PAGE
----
What he calls exorbitant prices in restaurants prompted him to cook the crustaceans at home, where he and his guests can also "get messy".

Aside from eating the crabs whole, he also serves the meat and roe with pasta or makes fried hor fun (rice noodles) topped with the roe.

He says: "I prefer male crabs because they are less rich but the majority of my friends just want roe, roe, roe."


Hua Ting Restaurant's chef Chung Lap Fai and High Fresh Trading's director Hong Ying Lien give tips on how to choose, prepare and eat hairy crabs.

  • Make sure the crab is alive by tapping lightly on its shell. Its eyes should pop out and move.
  • Choose a crab that is heavy for its size. The optimum weight is 175g to 200g.
  • Check that the crab is not bruised and that it smells fresh.
  • Flip the crab over and look for the apron on its belly. Female crabs have rounded aprons, males have pointed ones.
  • Store the crabs, covered and still alive, in the chiller section of the refrigerator, or at 5 deg C, for no more than one day.


FairPrice: Hairy crabs are available at all its FairPrice Finest and hypermarket stores, and in larger FairPrice supermarkets. The crabs are put out for sale from Thursdays to Sundays each week until the end of this month.

Hairy crabs weighing 150g to 170g cost $8.90 each (usual price $9.90 each). Smaller ones weighing 100g to 120g cost $4.20 each (usual price $5.50 each). The promotional prices are available while stocks last.

Cold Storage: Crabs from Tai Hu are available at selected stores such as those in King Albert Park, North Point, Compass Point, West Coast Plaza, Causeway Point, Hougang and West Mall. Those from Yangcheng Hu are available in Jelita, Holland Village, Great World City and Paragon Market Place while the crabs are in season. Prices range from $6.90 to $23.90 each, depending on the variety and size.

High Fresh Trading: The company's hairy crabs are sold from its premises at 94B Jalan Senang, which is open round the clock. Call 6442-7966 at least a day in advance. Prices range from $108 for a box of eight crabs weighing 150g each to $228 for a box with six crabs weighing 220g each. The boxes come with vinegar sauce for dipping, sachets of ginger tea and packets of perilla leaves for steaming the crabs, while the crabs are in season.


  • Clean the crabs one at a time in a basin of water with ice cubes added. The cold water helps keep the crustaceans alive.
  • Do not remove the straw or string ties. Scrub the crabs gently using a stiff brush and rinse in the cold water (photo 1).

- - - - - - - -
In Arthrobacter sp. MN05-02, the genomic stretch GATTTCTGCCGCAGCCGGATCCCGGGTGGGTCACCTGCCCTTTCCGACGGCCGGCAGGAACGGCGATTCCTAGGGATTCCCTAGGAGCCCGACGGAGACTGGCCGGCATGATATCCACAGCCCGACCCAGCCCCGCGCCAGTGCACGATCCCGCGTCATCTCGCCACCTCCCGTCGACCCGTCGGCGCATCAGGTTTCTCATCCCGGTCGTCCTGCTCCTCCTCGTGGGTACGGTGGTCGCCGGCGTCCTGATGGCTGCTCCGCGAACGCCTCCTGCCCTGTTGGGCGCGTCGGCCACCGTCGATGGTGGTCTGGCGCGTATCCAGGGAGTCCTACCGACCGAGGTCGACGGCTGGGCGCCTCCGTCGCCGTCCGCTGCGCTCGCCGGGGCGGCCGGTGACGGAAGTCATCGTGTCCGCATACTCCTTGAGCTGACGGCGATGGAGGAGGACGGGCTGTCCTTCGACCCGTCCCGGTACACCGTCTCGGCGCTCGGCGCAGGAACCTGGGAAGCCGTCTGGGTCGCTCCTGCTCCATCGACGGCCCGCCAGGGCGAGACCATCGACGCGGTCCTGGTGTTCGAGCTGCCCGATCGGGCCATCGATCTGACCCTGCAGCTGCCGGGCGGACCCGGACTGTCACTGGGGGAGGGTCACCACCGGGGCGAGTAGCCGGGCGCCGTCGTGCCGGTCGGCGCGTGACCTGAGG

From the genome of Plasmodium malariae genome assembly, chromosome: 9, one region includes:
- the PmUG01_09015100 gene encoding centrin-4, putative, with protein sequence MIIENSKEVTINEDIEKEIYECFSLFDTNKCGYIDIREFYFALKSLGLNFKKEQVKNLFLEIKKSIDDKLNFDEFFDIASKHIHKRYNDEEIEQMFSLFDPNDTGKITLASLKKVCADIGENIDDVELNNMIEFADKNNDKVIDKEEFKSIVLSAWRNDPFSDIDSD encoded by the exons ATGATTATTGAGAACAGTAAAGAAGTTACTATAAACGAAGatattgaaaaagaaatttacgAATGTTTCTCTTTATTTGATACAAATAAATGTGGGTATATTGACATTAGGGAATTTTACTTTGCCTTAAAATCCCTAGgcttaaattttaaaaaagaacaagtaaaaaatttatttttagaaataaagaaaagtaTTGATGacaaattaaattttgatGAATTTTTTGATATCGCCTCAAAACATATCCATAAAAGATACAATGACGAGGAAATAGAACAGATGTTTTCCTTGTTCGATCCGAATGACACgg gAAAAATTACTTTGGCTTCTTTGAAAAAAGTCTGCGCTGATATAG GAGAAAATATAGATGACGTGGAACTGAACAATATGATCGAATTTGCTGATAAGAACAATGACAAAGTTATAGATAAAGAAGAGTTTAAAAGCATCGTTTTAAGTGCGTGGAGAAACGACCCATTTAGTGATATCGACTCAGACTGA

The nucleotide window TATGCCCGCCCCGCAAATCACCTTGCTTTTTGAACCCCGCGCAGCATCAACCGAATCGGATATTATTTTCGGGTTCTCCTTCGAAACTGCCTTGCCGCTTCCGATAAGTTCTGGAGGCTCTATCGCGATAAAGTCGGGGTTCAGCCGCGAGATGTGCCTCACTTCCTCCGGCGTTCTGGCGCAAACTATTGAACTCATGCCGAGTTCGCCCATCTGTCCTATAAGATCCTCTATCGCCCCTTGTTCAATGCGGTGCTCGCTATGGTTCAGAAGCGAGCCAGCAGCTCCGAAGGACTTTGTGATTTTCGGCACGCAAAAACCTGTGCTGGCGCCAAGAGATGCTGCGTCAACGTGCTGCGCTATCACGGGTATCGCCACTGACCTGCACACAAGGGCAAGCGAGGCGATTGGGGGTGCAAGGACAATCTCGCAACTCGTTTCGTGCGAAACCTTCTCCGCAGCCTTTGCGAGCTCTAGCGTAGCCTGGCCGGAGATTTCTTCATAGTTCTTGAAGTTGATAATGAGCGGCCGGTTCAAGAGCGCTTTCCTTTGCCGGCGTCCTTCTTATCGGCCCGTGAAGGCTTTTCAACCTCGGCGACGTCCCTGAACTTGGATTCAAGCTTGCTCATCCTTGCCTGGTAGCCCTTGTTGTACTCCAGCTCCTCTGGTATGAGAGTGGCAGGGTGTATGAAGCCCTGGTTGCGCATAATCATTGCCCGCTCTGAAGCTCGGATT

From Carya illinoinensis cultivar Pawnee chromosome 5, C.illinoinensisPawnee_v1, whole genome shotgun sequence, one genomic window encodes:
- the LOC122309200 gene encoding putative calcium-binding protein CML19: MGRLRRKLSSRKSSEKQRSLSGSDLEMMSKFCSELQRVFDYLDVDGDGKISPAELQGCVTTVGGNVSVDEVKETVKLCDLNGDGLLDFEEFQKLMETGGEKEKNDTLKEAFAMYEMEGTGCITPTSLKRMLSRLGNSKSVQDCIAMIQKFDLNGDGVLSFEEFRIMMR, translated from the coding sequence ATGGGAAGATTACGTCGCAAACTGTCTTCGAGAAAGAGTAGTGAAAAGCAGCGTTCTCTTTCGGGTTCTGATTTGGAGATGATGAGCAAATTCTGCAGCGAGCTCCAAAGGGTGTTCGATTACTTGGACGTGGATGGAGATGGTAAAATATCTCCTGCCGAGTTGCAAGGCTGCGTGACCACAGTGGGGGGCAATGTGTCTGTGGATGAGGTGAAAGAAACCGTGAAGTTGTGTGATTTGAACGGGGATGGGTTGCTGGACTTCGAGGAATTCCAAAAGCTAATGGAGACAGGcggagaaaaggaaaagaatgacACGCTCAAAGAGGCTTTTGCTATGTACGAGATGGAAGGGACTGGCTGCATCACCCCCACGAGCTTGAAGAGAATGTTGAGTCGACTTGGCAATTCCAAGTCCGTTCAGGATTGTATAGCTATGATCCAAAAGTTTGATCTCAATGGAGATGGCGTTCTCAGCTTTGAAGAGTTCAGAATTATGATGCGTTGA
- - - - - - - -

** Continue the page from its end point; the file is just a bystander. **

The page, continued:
• Flip the crabs over so the belly side is up. Arrange them on a metal or ceramic plate. Place a dried perilla leaf (available at Chinese medical halls which sell herbs) that has been rehydrated over each crab. The perilla leaves remove strong smells from the crabs and mitigate their cooling effect.
  • Steam at high heat for 15 to 20 minutes for crabs up to 250g. For heavier crabs, steam 300g ones for 25 minutes, and add 5 minutes of steaming time for every additional 50g.
  • Cut the strings that bind the crab.
  • Remove the carapace (photo 2) and set aside.
  • Remove the crab gills, which are grey, spongy strips, and discard.
  • Remove the apron of the crab and discard.
  • Break the body in two.
  • Cut off the legs and pincers (photo 3).
  • Using a sharp pair of crab or kitchen shears, cut down each side of the pincers. Snap the two sides apart and set aside.
  • The legs are divided into three sections. Cut off the sections closest to the crab's body just before the joint. Cut off and discard the middle sections. Save the last sections.
  • Insert the last joint, pointed end down, into the first section to push the leg meat out (photo 4).
  • Arrange the prepared crab on a plate (photo 5), serve with vinegar dipping sauce and ginger tea.
  • To make ginger tea (photo 6): Bring 1 litre of water to boil, add 5g pu-erh tea leaves, 20g brown sugar that comes in block form, 50g ginger peeled and smashed. Turn heat down and simmer 5 minutes before serving. Serves four.
  • To make vinegar dip: Bring Chinkiang black vinegar (photo 7) to a simmer, add brown sugar in block form to taste. Stir until sugar is dissolved, let cool before serving.